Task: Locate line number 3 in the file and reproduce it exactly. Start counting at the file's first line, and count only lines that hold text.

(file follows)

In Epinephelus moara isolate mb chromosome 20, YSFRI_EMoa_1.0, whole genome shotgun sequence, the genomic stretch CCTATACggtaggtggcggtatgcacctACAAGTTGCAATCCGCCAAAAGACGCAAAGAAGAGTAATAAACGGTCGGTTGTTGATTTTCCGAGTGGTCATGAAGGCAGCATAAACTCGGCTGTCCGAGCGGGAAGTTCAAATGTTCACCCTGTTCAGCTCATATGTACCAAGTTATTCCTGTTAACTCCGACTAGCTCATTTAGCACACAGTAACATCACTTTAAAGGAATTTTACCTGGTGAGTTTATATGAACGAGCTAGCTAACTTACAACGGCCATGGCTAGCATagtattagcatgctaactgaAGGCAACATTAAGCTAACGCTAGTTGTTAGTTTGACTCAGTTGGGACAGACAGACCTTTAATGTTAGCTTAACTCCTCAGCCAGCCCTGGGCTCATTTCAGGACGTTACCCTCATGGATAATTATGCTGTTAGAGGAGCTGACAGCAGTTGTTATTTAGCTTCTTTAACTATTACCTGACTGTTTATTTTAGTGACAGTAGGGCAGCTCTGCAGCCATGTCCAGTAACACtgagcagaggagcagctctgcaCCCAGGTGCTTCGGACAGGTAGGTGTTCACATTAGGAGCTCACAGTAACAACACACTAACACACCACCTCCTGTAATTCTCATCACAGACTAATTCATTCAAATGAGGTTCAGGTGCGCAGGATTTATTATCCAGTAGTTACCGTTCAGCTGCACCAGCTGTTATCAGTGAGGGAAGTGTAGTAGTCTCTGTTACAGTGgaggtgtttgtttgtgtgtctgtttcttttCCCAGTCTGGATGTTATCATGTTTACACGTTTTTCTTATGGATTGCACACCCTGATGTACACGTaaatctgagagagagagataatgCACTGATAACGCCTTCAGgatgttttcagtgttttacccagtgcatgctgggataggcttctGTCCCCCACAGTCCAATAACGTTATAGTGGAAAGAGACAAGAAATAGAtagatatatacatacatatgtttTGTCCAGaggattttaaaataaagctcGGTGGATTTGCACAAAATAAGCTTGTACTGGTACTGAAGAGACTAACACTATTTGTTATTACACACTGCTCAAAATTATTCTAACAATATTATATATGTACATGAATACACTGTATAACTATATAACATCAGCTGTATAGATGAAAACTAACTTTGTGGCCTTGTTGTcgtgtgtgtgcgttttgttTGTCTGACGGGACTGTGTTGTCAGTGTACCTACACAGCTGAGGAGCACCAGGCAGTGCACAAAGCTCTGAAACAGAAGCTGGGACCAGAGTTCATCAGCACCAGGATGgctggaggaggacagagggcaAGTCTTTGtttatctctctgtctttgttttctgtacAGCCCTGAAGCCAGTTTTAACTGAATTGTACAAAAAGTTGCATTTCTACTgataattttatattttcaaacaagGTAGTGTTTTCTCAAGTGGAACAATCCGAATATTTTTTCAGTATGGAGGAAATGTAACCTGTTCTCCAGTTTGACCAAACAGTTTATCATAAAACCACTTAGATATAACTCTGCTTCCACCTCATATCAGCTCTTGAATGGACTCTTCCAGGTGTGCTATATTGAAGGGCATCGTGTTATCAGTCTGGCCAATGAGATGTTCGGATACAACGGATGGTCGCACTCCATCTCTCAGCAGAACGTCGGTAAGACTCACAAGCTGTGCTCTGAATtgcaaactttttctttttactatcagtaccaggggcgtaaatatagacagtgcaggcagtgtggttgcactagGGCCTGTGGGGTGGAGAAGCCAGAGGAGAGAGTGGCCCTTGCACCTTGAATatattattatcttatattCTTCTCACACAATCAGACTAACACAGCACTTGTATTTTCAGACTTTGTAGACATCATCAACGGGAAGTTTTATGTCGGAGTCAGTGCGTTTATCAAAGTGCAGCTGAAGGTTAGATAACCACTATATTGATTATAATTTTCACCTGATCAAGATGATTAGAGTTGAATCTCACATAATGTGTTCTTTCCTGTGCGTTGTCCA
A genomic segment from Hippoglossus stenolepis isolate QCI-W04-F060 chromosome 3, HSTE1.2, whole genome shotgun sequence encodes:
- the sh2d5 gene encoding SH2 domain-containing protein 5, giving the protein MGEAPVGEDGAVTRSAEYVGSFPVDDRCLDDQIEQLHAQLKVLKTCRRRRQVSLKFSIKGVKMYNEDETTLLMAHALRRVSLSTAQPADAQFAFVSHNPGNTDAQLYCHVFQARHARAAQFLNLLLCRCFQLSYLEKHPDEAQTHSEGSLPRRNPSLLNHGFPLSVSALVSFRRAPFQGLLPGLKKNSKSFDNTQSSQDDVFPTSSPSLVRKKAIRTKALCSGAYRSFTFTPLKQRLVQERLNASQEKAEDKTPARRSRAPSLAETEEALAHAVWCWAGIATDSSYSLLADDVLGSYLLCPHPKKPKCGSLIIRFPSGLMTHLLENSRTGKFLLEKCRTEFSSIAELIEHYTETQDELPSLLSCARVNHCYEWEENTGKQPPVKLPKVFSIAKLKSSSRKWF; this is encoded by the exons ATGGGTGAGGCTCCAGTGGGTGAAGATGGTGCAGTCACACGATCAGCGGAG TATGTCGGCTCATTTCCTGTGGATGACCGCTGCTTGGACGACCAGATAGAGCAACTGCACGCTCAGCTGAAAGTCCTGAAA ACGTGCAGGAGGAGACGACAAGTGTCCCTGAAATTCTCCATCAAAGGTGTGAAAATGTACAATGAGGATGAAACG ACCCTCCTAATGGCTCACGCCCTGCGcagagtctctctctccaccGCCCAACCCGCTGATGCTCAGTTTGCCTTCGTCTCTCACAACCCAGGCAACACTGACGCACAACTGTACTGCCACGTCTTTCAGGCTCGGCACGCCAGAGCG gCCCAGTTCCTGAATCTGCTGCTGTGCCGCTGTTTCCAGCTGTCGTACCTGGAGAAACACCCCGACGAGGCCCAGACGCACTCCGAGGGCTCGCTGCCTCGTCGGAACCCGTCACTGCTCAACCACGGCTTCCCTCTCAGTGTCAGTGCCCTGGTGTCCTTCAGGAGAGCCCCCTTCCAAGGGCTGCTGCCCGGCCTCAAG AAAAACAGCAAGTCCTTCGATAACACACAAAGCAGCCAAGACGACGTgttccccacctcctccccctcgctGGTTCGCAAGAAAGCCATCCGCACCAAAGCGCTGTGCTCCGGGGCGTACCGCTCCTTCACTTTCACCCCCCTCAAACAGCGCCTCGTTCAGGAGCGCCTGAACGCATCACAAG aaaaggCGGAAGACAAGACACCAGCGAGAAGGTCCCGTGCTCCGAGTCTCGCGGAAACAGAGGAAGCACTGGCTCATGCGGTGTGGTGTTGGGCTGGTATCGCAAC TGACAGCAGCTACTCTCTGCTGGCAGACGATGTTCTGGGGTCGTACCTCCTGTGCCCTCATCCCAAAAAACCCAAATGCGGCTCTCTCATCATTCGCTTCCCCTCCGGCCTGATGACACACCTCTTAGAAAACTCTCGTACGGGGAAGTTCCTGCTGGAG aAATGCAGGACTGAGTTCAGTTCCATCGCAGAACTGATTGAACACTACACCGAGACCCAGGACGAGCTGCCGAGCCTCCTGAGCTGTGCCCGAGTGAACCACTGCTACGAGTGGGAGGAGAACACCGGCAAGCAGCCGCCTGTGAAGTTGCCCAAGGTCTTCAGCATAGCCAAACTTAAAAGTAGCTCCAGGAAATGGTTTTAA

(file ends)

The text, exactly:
- the sh2d5 gene encoding SH2 domain-containing protein 5, giving the protein MGEAPVGEDGAVTRSAEYVGSFPVDDRCLDDQIEQLHAQLKVLKTCRRRRQVSLKFSIKGVKMYNEDETTLLMAHALRRVSLSTAQPADAQFAFVSHNPGNTDAQLYCHVFQARHARAAQFLNLLLCRCFQLSYLEKHPDEAQTHSEGSLPRRNPSLLNHGFPLSVSALVSFRRAPFQGLLPGLKKNSKSFDNTQSSQDDVFPTSSPSLVRKKAIRTKALCSGAYRSFTFTPLKQRLVQERLNASQEKAEDKTPARRSRAPSLAETEEALAHAVWCWAGIATDSSYSLLADDVLGSYLLCPHPKKPKCGSLIIRFPSGLMTHLLENSRTGKFLLEKCRTEFSSIAELIEHYTETQDELPSLLSCARVNHCYEWEENTGKQPPVKLPKVFSIAKLKSSSRKWF; this is encoded by the exons ATGGGTGAGGCTCCAGTGGGTGAAGATGGTGCAGTCACACGATCAGCGGAG TATGTCGGCTCATTTCCTGTGGATGACCGCTGCTTGGACGACCAGATAGAGCAACTGCACGCTCAGCTGAAAGTCCTGAAA ACGTGCAGGAGGAGACGACAAGTGTCCCTGAAATTCTCCATCAAAGGTGTGAAAATGTACAATGAGGATGAAACG ACCCTCCTAATGGCTCACGCCCTGCGcagagtctctctctccaccGCCCAACCCGCTGATGCTCAGTTTGCCTTCGTCTCTCACAACCCAGGCAACACTGACGCACAACTGTACTGCCACGTCTTTCAGGCTCGGCACGCCAGAGCG gCCCAGTTCCTGAATCTGCTGCTGTGCCGCTGTTTCCAGCTGTCGTACCTGGAGAAACACCCCGACGAGGCCCAGACGCACTCCGAGGGCTCGCTGCCTCGTCGGAACCCGTCACTGCTCAACCACGGCTTCCCTCTCAGTGTCAGTGCCCTGGTGTCCTTCAGGAGAGCCCCCTTCCAAGGGCTGCTGCCCGGCCTCAAG AAAAACAGCAAGTCCTTCGATAACACACAAAGCAGCCAAGACGACGTgttccccacctcctccccctcgctGGTTCGCAAGAAAGCCATCCGCACCAAAGCGCTGTGCTCCGGGGCGTACCGCTCCTTCACTTTCACCCCCCTCAAACAGCGCCTCGTTCAGGAGCGCCTGAACGCATCACAAG aaaaggCGGAAGACAAGACACCAGCGAGAAGGTCCCGTGCTCCGAGTCTCGCGGAAACAGAGGAAGCACTGGCTCATGCGGTGTGGTGTTGGGCTGGTATCGCAAC TGACAGCAGCTACTCTCTGCTGGCAGACGATGTTCTGGGGTCGTACCTCCTGTGCCCTCATCCCAAAAAACCCAAATGCGGCTCTCTCATCATTCGCTTCCCCTCCGGCCTGATGACACACCTCTTAGAAAACTCTCGTACGGGGAAGTTCCTGCTGGAG aAATGCAGGACTGAGTTCAGTTCCATCGCAGAACTGATTGAACACTACACCGAGACCCAGGACGAGCTGCCGAGCCTCCTGAGCTGTGCCCGAGTGAACCACTGCTACGAGTGGGAGGAGAACACCGGCAAGCAGCCGCCTGTGAAGTTGCCCAAGGTCTTCAGCATAGCCAAACTTAAAAGTAGCTCCAGGAAATGGTTTTAA